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« Breakfast Tomatoes – a Winter Indulgence | Main | An Anniversary Weekend in Healdsburg »
Tuesday
Jan112011

5 Tips for Perfect Tempura

By Katie Barreira

Maybe deep frying doesn’t exactly jive with your New Year’s resolutions, but I’m a firm believer that the only way to avoid temptation is to give into it, just a little. Plus, frying at home allows you to control the batter consistency (just a thin coating, please), oil temperature and cooking time, all key in side-stepping the grease soaked goodies that we pledge to avoid without entirely shunning fried food.

Follow these words of tempura wisdom and you can indulge (occasionally, I must remind myself) in fried food that is sinfully crispy, but fresh and light enough to pass the resolution police.

The Tempura Commandments:

COLD BATTER: Our current test kitchen intern, Esther Choi, used to work back of the house in an excellent Japanese restaurant with a tempura-friendly menu. I asked her about the secrets of first-rate tempura and she swears by ice-cold batter. At the restaurant, they mixed ice cubes directly into the batter and kept the batter refrigerated at all times, only removing it long enough to coat an order of tempura that was ready to fry.

HOT OIL: In order to avoid soggy, grease-logged tempura, make sure your fry oil reaches 375 degrees on a candy thermometer or that a drop of batter immediately sizzles and rises to the surface. Only fry with oils that have a high smoke point (these are oils that aren’t as prone to burning). Most commonly, this is canola oil, but for flavor and health purposes, I would spring for grape seed or sunflower oil, especially since they can be saved and reused for future frying. Avocado oil is also lovely if you can find it and for the crispiest coating imaginable, try coconut oil (the trick is saturated fat).

STARCH BLEND: For a delicate coating, lighten up leaden, all-purpose flour with a softer starch like cornstarch, tapioca flour or potato flour. Add a pinch of baking soda to your flour blend to amp up the crunch.

EFFERVESENCE: The bubbles in carbonated liquids like seltzer water, club soda and beer infuse the batter with air, making it extra light.

CONSISTENCY: Batter should be loose, but not watery. To test, dip the handle of a wooden spoon into the batter and remove quickly; most of the batter should fall back into the bowl, leaving a thin, but even coating on the spoon. If battering something with a slippery or moist surface, like calamari, dust in all-purpose flour before coating so the batter adheres better during cooking.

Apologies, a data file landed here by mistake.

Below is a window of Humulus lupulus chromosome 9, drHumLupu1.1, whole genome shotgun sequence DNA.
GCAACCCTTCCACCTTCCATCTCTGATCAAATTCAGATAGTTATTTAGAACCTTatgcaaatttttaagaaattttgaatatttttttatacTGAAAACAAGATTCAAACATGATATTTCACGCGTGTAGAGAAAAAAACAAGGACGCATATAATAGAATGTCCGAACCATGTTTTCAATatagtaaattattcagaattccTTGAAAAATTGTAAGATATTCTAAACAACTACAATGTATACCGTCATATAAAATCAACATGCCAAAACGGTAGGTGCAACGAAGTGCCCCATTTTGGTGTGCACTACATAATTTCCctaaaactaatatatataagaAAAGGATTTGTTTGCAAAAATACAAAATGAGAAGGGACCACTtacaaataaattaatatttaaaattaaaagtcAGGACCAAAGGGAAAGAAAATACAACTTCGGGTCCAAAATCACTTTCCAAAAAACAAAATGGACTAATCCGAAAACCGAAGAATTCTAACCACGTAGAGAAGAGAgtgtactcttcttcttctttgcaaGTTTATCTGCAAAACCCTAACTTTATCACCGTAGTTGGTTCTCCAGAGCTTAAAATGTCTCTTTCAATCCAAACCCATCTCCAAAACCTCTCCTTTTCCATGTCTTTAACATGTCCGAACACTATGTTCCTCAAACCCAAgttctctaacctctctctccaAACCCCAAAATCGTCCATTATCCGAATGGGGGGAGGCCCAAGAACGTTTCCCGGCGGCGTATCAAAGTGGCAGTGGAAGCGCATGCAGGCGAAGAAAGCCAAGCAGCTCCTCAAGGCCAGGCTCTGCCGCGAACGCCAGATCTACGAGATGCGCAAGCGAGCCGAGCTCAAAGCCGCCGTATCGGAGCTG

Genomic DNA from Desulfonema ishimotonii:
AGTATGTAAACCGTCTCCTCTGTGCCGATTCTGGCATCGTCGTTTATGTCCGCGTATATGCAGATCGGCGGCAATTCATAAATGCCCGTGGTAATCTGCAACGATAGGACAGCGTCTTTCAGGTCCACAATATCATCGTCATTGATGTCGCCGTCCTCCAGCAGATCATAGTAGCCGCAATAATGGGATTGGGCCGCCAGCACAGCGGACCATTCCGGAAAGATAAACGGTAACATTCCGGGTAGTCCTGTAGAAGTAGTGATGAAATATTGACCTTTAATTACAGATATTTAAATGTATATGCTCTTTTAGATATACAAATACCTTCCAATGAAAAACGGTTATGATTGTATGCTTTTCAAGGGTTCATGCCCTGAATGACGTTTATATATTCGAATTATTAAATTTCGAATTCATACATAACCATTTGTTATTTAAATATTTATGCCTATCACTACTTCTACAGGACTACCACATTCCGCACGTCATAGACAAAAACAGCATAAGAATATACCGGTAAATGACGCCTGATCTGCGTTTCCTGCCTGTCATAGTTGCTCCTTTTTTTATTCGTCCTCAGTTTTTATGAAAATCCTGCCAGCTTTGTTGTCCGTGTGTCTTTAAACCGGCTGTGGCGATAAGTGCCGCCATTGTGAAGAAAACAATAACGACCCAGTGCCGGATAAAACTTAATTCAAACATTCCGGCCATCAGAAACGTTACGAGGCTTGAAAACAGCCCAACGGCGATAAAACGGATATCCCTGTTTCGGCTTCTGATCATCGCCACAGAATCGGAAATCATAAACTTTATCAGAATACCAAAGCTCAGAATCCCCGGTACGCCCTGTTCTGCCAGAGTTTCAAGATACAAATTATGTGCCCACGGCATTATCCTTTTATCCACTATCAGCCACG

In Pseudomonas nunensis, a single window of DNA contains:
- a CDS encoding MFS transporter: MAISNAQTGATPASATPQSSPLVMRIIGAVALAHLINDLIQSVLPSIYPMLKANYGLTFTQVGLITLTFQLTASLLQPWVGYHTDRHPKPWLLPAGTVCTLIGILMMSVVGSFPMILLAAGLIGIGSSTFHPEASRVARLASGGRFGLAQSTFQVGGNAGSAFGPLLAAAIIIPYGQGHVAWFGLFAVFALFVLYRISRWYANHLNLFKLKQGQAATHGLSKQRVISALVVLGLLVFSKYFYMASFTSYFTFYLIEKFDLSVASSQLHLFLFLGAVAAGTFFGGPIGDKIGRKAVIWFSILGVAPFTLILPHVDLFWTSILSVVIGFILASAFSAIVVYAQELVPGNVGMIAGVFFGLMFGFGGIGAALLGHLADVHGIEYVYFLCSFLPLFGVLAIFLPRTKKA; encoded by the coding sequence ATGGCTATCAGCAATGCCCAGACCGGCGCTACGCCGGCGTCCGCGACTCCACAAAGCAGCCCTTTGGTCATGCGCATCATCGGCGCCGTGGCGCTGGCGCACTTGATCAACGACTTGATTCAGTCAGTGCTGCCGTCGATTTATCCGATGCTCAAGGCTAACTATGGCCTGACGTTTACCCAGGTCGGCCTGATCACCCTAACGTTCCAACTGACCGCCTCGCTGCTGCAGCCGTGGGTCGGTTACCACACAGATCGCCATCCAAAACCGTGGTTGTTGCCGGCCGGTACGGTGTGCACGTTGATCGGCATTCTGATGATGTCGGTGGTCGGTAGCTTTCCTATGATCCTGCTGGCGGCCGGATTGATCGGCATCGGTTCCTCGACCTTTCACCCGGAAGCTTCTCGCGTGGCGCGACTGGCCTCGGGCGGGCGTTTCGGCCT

Fried Calamari
1 pound cleaned calamari rings and tentacles
1 cup whole milk
1 1/4 cups all-purpose flour, divided
¼ cup cornstarch (or tapioca flour, or potato flour)
1 teaspoon baking soda
Salt
1 cup seltzer water
1 tablespoon lemon zest
Fry oil (canola, grape seed, safflower, etc.)

1. In a large bowl, combine calamari and milk; refrigerate 1 hour to tenderize and mitigate any fishiness. Meanwhile, in a large bowl, whisk together ¾ cup of the flour, cornstarch, baking soda and ¾ teaspoon salt. Whisk in the seltzer until smooth, then whisk in the lemon zest. Refrigerate until ready to use.

2. Pour oil into a large pot or Dutch oven to reach a depth of 2 inches and heat over medium-high until a candy thermometer reads 375 degrees or a drip of batter immediately sizzles and rises to the surface.

3. Drain calamari well and toss with remaining ½ cup flour. Add a few ice cubes to the batter and whisk to recombine. Working in 4 batches, toss the calamari in the batter to coat then transfer to the hot oil using tongs. Fry, turning halfway through, until golden, 2 to 3 minutes. Drain on paper towels and sprinkle with salt while still hot. Serve immediately.

Drunkin’ Green Bean Tempura
To keep the vegetables as crisp as their coating, soak in ice water for 5 minutes and pat dry before coating. This recipe is equally delicious with asparagus.

½ cup all-purpose flour
2 tablespoons cornstarch
½ teaspoon baking soda
2 tablespoons black sesame seeds
Salt
3/4 cup beer (I like Asahi in this batter)
Fry oil
1 pound green beans or asparagus, trimmed

1. In a large bowl, whisk together the flour, cornstarch, baking soda, sesame seeds and 1/2 teaspoon salt. Whisk in the beer until smooth. Refrigerate until ready to use.

2. Pour oil into a large pot or Dutch oven to reach a depth of 2 inches and heat over medium-high until a candy thermometer reads 375 degrees or a drip of batter immediately sizzles and rises to the surface.

3. Add a few ice cubes to the batter and whisk to recombine. Working in 4 batches, toss the green beans in the batter to coat then transfer to the hot oil using tongs. Fry, turning halfway through, until golden, about 3 minutes. Drain on paper towels and sprinkle with salt while still hot. Serve immediately*

*Tempura is best served right away, but can be kept warm in a 200-degree oven.

Special Fork bloggers blog Monday through Friday. For more everyday recipes and ideas on your smartphone, check us out at www.specialfork.com.

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Reader Comments (1)

Delicious recipe. Thanks for sharing it.

January 26, 2015 | Unregistered Commenterbuy celebrex

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